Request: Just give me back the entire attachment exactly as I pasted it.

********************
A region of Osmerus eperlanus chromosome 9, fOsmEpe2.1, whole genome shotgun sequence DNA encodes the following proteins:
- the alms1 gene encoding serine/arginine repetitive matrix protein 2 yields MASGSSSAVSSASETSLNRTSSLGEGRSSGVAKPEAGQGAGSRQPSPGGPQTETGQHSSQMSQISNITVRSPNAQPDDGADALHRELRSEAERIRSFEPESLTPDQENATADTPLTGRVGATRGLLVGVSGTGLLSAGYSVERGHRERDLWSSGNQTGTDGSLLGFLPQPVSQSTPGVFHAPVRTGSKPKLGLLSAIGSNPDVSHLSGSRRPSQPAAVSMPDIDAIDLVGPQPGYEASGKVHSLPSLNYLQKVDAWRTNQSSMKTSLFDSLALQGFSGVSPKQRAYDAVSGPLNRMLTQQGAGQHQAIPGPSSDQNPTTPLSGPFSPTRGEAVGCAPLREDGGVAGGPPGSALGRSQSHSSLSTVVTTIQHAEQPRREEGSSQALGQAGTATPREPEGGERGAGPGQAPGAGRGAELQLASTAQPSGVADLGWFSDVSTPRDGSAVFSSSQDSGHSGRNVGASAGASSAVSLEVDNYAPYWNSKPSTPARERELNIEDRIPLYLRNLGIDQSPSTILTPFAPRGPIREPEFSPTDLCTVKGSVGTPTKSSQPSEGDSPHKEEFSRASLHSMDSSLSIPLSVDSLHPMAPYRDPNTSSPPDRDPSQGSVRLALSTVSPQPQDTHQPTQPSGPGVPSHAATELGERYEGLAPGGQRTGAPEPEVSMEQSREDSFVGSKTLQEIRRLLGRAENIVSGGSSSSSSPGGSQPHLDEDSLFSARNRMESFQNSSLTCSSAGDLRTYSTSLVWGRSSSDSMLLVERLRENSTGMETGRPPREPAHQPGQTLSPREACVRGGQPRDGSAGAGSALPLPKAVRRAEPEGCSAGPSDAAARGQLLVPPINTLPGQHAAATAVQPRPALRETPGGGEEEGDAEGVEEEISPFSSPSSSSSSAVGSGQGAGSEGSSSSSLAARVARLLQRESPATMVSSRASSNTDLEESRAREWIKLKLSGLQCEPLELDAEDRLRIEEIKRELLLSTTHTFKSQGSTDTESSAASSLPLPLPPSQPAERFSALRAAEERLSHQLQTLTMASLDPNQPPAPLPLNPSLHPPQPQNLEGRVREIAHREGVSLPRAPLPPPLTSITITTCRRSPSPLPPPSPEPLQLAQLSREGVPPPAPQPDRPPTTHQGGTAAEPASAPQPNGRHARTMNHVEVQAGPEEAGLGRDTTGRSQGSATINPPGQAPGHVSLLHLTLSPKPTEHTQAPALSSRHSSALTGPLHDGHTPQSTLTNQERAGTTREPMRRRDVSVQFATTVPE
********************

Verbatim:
A region of Osmerus eperlanus chromosome 9, fOsmEpe2.1, whole genome shotgun sequence DNA encodes the following proteins:
- the alms1 gene encoding serine/arginine repetitive matrix protein 2 yields MASGSSSAVSSASETSLNRTSSLGEGRSSGVAKPEAGQGAGSRQPSPGGPQTETGQHSSQMSQISNITVRSPNAQPDDGADALHRELRSEAERIRSFEPESLTPDQENATADTPLTGRVGATRGLLVGVSGTGLLSAGYSVERGHRERDLWSSGNQTGTDGSLLGFLPQPVSQSTPGVFHAPVRTGSKPKLGLLSAIGSNPDVSHLSGSRRPSQPAAVSMPDIDAIDLVGPQPGYEASGKVHSLPSLNYLQKVDAWRTNQSSMKTSLFDSLALQGFSGVSPKQRAYDAVSGPLNRMLTQQGAGQHQAIPGPSSDQNPTTPLSGPFSPTRGEAVGCAPLREDGGVAGGPPGSALGRSQSHSSLSTVVTTIQHAEQPRREEGSSQALGQAGTATPREPEGGERGAGPGQAPGAGRGAELQLASTAQPSGVADLGWFSDVSTPRDGSAVFSSSQDSGHSGRNVGASAGASSAVSLEVDNYAPYWNSKPSTPARERELNIEDRIPLYLRNLGIDQSPSTILTPFAPRGPIREPEFSPTDLCTVKGSVGTPTKSSQPSEGDSPHKEEFSRASLHSMDSSLSIPLSVDSLHPMAPYRDPNTSSPPDRDPSQGSVRLALSTVSPQPQDTHQPTQPSGPGVPSHAATELGERYEGLAPGGQRTGAPEPEVSMEQSREDSFVGSKTLQEIRRLLGRAENIVSGGSSSSSSPGGSQPHLDEDSLFSARNRMESFQNSSLTCSSAGDLRTYSTSLVWGRSSSDSMLLVERLRENSTGMETGRPPREPAHQPGQTLSPREACVRGGQPRDGSAGAGSALPLPKAVRRAEPEGCSAGPSDAAARGQLLVPPINTLPGQHAAATAVQPRPALRETPGGGEEEGDAEGVEEEISPFSSPSSSSSSAVGSGQGAGSEGSSSSSLAARVARLLQRESPATMVSSRASSNTDLEESRAREWIKLKLSGLQCEPLELDAEDRLRIEEIKRELLLSTTHTFKSQGSTDTESSAASSLPLPLPPSQPAERFSALRAAEERLSHQLQTLTMASLDPNQPPAPLPLNPSLHPPQPQNLEGRVREIAHREGVSLPRAPLPPPLTSITITTCRRSPSPLPPPSPEPLQLAQLSREGVPPPAPQPDRPPTTHQGGTAAEPASAPQPNGRHARTMNHVEVQAGPEEAGLGRDTTGRSQGSATINPPGQAPGHVSLLHLTLSPKPTEHTQAPALSSRHSSALTGPLHDGHTPQSTLTNQERAGTTREPMRRRDVSVQFATTVPE